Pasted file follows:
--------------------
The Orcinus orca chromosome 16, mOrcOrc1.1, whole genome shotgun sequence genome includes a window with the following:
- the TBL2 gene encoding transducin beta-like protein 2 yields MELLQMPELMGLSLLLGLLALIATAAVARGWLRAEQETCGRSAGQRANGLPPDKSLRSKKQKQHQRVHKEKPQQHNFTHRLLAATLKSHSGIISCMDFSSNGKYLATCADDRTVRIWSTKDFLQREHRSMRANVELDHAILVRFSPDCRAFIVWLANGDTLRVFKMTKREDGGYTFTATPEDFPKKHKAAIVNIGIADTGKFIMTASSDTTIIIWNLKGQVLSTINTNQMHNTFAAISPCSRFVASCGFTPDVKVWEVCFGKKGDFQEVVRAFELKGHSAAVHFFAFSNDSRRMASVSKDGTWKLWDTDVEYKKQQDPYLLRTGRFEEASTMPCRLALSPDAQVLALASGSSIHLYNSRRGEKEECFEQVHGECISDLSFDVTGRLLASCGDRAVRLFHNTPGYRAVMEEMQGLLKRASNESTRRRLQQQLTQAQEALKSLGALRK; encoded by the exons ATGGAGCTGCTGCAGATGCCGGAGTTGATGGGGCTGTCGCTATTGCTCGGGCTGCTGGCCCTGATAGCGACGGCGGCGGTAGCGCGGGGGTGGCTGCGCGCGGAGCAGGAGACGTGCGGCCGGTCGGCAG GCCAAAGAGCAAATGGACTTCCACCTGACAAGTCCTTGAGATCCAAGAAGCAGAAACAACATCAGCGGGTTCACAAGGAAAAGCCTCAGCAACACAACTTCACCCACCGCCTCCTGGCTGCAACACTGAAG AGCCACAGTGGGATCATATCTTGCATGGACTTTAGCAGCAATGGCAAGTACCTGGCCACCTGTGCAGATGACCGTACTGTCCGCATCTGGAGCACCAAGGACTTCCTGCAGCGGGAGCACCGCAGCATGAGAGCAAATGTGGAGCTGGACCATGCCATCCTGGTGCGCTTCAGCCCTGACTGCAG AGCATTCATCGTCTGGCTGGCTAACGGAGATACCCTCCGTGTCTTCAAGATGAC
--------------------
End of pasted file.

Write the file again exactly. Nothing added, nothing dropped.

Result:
The Orcinus orca chromosome 16, mOrcOrc1.1, whole genome shotgun sequence genome includes a window with the following:
- the TBL2 gene encoding transducin beta-like protein 2 yields MELLQMPELMGLSLLLGLLALIATAAVARGWLRAEQETCGRSAGQRANGLPPDKSLRSKKQKQHQRVHKEKPQQHNFTHRLLAATLKSHSGIISCMDFSSNGKYLATCADDRTVRIWSTKDFLQREHRSMRANVELDHAILVRFSPDCRAFIVWLANGDTLRVFKMTKREDGGYTFTATPEDFPKKHKAAIVNIGIADTGKFIMTASSDTTIIIWNLKGQVLSTINTNQMHNTFAAISPCSRFVASCGFTPDVKVWEVCFGKKGDFQEVVRAFELKGHSAAVHFFAFSNDSRRMASVSKDGTWKLWDTDVEYKKQQDPYLLRTGRFEEASTMPCRLALSPDAQVLALASGSSIHLYNSRRGEKEECFEQVHGECISDLSFDVTGRLLASCGDRAVRLFHNTPGYRAVMEEMQGLLKRASNESTRRRLQQQLTQAQEALKSLGALRK; encoded by the exons ATGGAGCTGCTGCAGATGCCGGAGTTGATGGGGCTGTCGCTATTGCTCGGGCTGCTGGCCCTGATAGCGACGGCGGCGGTAGCGCGGGGGTGGCTGCGCGCGGAGCAGGAGACGTGCGGCCGGTCGGCAG GCCAAAGAGCAAATGGACTTCCACCTGACAAGTCCTTGAGATCCAAGAAGCAGAAACAACATCAGCGGGTTCACAAGGAAAAGCCTCAGCAACACAACTTCACCCACCGCCTCCTGGCTGCAACACTGAAG AGCCACAGTGGGATCATATCTTGCATGGACTTTAGCAGCAATGGCAAGTACCTGGCCACCTGTGCAGATGACCGTACTGTCCGCATCTGGAGCACCAAGGACTTCCTGCAGCGGGAGCACCGCAGCATGAGAGCAAATGTGGAGCTGGACCATGCCATCCTGGTGCGCTTCAGCCCTGACTGCAG AGCATTCATCGTCTGGCTGGCTAACGGAGATACCCTCCGTGTCTTCAAGATGAC